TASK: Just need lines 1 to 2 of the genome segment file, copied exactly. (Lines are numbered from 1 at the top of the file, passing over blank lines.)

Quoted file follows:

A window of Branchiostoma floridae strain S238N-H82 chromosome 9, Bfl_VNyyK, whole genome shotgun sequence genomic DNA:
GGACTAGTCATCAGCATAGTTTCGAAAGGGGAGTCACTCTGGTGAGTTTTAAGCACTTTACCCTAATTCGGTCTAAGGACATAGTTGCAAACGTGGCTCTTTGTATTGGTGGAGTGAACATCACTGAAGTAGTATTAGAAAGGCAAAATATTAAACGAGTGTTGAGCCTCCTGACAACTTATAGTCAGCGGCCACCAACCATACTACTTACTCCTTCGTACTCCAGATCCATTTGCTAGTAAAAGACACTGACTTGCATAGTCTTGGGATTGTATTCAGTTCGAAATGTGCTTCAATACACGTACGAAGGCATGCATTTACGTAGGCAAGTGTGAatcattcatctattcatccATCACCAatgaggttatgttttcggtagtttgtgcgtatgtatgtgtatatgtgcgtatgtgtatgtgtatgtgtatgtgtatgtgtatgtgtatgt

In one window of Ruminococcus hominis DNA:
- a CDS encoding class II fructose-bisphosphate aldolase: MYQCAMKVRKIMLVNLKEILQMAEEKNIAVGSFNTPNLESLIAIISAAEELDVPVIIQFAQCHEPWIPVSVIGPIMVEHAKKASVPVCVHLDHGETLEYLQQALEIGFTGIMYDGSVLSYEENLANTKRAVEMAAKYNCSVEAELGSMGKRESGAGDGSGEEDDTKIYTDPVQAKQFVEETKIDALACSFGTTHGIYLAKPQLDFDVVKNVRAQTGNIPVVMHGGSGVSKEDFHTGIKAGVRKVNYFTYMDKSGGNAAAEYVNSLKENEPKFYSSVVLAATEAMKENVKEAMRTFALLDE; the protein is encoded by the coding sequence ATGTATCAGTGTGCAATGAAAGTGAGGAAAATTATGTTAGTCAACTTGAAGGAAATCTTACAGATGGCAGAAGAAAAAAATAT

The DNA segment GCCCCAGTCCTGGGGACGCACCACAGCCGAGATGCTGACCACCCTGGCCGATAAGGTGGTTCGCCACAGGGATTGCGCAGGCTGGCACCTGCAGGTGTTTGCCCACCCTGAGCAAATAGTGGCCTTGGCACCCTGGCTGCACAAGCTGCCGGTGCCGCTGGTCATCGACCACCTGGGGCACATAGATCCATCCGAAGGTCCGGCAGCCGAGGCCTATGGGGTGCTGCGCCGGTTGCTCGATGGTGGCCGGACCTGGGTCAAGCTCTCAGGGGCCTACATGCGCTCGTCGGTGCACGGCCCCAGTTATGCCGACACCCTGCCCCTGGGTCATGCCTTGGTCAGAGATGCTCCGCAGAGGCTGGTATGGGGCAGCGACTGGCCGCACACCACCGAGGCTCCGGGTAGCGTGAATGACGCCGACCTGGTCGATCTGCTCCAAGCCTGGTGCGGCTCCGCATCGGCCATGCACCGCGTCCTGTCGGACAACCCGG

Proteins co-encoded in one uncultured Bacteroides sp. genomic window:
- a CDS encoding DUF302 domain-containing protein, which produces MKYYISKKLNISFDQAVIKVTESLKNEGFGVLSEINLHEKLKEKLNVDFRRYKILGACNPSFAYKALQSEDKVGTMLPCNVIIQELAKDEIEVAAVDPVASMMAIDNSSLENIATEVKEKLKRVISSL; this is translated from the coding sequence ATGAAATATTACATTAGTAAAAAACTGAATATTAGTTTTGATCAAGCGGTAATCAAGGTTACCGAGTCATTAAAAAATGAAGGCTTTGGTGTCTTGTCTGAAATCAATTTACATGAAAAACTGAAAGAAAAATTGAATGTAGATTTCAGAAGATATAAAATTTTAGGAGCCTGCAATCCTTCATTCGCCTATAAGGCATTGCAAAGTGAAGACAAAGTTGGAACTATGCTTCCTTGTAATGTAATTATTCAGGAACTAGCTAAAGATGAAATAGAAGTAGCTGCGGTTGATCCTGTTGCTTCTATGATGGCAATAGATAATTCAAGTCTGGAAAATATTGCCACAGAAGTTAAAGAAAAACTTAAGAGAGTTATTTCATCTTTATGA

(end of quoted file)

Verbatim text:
A window of Branchiostoma floridae strain S238N-H82 chromosome 9, Bfl_VNyyK, whole genome shotgun sequence genomic DNA:
GGACTAGTCATCAGCATAGTTTCGAAAGGGGAGTCACTCTGGTGAGTTTTAAGCACTTTACCCTAATTCGGTCTAAGGACATAGTTGCAAACGTGGCTCTTTGTATTGGTGGAGTGAACATCACTGAAGTAGTATTAGAAAGGCAAAATATTAAACGAGTGTTGAGCCTCCTGACAACTTATAGTCAGCGGCCACCAACCATACTACTTACTCCTTCGTACTCCAGATCCATTTGCTAGTAAAAGACACTGACTTGCATAGTCTTGGGATTGTATTCAGTTCGAAATGTGCTTCAATACACGTACGAAGGCATGCATTTACGTAGGCAAGTGTGAatcattcatctattcatccATCACCAatgaggttatgttttcggtagtttgtgcgtatgtatgtgtatatgtgcgtatgtgtatgtgtatgtgtatgtgtatgtgtatgtgtatgt